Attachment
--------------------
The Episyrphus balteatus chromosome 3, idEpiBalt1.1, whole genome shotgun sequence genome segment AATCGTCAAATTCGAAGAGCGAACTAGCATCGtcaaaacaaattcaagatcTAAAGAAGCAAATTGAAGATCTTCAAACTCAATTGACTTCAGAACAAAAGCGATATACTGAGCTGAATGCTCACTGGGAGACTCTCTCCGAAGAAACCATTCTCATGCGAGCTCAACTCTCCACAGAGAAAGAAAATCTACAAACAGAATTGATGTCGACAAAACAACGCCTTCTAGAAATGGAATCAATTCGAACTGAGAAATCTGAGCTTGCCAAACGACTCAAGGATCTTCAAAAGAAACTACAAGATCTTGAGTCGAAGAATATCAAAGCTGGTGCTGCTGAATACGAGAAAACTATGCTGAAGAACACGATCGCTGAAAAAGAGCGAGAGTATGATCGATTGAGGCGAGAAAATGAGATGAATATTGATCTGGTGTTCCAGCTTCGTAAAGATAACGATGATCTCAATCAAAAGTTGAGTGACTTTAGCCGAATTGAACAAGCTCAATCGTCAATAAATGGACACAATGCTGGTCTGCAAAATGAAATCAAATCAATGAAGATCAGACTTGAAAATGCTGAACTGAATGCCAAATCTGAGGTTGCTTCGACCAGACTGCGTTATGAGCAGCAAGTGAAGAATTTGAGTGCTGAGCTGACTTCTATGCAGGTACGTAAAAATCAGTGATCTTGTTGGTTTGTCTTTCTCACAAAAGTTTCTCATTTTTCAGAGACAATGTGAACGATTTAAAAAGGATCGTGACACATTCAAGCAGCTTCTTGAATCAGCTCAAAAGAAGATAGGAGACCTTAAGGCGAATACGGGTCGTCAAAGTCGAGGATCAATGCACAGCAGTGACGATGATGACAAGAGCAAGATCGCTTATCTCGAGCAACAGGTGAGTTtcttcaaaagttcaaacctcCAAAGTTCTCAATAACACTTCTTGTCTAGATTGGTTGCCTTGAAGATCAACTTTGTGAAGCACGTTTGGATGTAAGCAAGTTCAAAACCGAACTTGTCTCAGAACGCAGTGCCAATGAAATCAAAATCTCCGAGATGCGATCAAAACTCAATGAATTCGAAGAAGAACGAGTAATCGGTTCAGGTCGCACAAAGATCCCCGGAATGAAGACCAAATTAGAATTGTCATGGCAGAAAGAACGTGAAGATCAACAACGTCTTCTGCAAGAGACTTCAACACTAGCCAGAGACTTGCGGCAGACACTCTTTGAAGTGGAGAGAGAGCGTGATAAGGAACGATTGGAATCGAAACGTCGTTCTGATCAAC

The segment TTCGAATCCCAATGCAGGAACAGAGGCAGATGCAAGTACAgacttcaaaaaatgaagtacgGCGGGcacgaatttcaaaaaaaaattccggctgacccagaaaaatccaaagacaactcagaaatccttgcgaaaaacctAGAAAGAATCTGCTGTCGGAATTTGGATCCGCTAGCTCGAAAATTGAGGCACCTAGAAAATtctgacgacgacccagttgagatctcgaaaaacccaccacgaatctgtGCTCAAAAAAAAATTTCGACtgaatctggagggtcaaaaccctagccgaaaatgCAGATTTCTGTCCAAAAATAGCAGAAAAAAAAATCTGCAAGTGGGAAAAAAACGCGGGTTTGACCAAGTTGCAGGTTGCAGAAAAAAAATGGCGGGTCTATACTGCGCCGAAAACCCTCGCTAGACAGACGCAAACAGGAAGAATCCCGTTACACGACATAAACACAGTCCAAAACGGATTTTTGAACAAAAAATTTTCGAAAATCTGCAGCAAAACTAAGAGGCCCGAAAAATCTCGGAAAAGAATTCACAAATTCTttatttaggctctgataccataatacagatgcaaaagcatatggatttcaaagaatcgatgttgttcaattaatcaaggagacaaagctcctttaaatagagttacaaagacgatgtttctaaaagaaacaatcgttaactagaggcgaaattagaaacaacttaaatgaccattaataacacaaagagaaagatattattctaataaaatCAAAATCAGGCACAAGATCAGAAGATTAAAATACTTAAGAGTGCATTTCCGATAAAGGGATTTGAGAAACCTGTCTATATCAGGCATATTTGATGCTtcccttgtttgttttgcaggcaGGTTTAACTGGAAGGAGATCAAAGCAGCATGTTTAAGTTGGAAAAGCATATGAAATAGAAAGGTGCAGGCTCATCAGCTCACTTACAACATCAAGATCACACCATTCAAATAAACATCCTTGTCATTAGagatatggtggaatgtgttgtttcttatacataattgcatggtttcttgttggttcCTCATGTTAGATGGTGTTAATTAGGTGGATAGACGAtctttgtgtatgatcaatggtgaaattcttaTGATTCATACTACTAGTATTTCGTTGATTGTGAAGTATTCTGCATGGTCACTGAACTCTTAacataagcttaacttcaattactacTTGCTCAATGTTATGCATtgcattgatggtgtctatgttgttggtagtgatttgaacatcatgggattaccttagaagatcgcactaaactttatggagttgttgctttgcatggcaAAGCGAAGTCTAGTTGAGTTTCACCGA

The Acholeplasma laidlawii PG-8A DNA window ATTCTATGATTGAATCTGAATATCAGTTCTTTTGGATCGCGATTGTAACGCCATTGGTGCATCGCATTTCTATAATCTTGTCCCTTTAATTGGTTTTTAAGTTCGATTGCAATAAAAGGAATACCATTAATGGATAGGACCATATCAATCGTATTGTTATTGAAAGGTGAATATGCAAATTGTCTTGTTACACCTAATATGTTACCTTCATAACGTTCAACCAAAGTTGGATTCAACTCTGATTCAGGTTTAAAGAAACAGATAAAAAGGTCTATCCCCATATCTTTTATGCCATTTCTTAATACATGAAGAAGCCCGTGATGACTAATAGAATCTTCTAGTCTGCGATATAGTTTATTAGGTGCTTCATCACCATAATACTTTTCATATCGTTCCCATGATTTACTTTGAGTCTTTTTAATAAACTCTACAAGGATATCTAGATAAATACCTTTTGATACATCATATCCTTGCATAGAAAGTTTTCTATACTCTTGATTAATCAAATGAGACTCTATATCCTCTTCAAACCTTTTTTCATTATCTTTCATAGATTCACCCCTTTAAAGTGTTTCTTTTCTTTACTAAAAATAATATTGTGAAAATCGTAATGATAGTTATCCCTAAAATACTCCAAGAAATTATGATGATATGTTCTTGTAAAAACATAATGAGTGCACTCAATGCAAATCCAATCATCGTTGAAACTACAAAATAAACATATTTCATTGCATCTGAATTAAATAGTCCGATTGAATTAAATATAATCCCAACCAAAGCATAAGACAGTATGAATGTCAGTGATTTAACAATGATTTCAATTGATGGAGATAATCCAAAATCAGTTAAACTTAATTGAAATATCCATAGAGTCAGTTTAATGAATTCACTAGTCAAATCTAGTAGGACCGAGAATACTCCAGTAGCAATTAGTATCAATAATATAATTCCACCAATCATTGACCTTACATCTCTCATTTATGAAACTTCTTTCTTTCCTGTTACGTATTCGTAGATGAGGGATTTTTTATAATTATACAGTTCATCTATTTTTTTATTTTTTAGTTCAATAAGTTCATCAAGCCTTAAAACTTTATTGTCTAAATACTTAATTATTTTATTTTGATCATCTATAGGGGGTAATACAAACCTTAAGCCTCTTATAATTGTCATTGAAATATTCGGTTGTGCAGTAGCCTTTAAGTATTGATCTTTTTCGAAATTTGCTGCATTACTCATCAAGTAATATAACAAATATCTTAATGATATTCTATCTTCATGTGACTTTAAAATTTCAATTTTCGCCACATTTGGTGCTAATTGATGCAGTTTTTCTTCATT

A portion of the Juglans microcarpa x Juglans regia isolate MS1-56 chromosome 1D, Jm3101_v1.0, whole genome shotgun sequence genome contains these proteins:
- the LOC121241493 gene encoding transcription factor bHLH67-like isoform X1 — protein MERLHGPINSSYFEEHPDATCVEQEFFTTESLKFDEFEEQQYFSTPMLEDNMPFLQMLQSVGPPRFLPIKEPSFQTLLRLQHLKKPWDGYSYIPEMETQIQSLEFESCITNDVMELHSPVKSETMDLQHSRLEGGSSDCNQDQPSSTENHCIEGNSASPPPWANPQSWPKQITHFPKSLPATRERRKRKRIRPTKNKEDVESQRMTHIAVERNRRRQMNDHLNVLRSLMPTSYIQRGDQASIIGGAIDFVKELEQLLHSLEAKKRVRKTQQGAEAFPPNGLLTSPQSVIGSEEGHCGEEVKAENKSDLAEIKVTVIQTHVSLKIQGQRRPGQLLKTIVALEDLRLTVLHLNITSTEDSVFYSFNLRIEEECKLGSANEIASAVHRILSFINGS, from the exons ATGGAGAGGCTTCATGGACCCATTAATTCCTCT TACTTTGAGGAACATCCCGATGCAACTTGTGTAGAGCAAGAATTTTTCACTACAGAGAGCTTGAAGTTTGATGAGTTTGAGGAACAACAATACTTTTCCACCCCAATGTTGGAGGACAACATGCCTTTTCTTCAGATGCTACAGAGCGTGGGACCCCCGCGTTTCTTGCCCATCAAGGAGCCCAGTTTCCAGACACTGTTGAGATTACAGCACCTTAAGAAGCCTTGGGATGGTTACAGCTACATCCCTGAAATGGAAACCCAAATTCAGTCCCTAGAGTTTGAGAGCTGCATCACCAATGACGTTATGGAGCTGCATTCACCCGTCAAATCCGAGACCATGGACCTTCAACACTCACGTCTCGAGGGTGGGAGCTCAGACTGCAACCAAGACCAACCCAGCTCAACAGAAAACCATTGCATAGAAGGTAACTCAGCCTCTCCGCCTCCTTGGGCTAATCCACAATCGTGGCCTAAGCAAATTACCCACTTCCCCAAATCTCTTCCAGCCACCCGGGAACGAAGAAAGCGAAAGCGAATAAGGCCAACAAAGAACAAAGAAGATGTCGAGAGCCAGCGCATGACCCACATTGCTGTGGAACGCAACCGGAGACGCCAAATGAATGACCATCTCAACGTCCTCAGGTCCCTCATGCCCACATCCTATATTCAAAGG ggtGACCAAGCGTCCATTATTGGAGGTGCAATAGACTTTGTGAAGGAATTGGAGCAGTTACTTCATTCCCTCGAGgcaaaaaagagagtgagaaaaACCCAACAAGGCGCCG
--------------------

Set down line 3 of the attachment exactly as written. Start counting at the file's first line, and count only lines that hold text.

The Acholeplasma laidlawii PG-8A DNA window ATTCTATGATTGAATCTGAATATCAGTTCTTTTGGATCGCGATTGTAACGCCATTGGTGCATCGCATTTCTATAATCTTGTCCCTTTAATTGGTTTTTAAGTTCGATTGCAATAAAAGGAATACCATTAATGGATAGGACCATATCAATCGTATTGTTATTGAAAGGTGAATATGCAAATTGTCTTGTTACACCTAATATGTTACCTTCATAACGTTCAACCAAAGTTGGATTCAACTCTGATTCAGGTTTAAAGAAACAGATAAAAAGGTCTATCCCCATATCTTTTATGCCATTTCTTAATACATGAAGAAGCCCGTGATGACTAATAGAATCTTCTAGTCTGCGATATAGTTTATTAGGTGCTTCATCACCATAATACTTTTCATATCGTTCCCATGATTTACTTTGAGTCTTTTTAATAAACTCTACAAGGATATCTAGATAAATACCTTTTGATACATCATATCCTTGCATAGAAAGTTTTCTATACTCTTGATTAATCAAATGAGACTCTATATCCTCTTCAAACCTTTTTTCATTATCTTTCATAGATTCACCCCTTTAAAGTGTTTCTTTTCTTTACTAAAAATAATATTGTGAAAATCGTAATGATAGTTATCCCTAAAATACTCCAAGAAATTATGATGATATGTTCTTGTAAAAACATAATGAGTGCACTCAATGCAAATCCAATCATCGTTGAAACTACAAAATAAACATATTTCATTGCATCTGAATTAAATAGTCCGATTGAATTAAATATAATCCCAACCAAAGCATAAGACAGTATGAATGTCAGTGATTTAACAATGATTTCAATTGATGGAGATAATCCAAAATCAGTTAAACTTAATTGAAATATCCATAGAGTCAGTTTAATGAATTCACTAGTCAAATCTAGTAGGACCGAGAATACTCCAGTAGCAATTAGTATCAATAATATAATTCCACCAATCATTGACCTTACATCTCTCATTTATGAAACTTCTTTCTTTCCTGTTACGTATTCGTAGATGAGGGATTTTTTATAATTATACAGTTCATCTATTTTTTTATTTTTTAGTTCAATAAGTTCATCAAGCCTTAAAACTTTATTGTCTAAATACTTAATTATTTTATTTTGATCATCTATAGGGGGTAATACAAACCTTAAGCCTCTTATAATTGTCATTGAAATATTCGGTTGTGCAGTAGCCTTTAAGTATTGATCTTTTTCGAAATTTGCTGCATTACTCATCAAGTAATATAACAAATATCTTAATGATATTCTATCTTCATGTGACTTTAAAATTTCAATTTTCGCCACATTTGGTGCTAATTGATGCAGTTTTTCTTCATT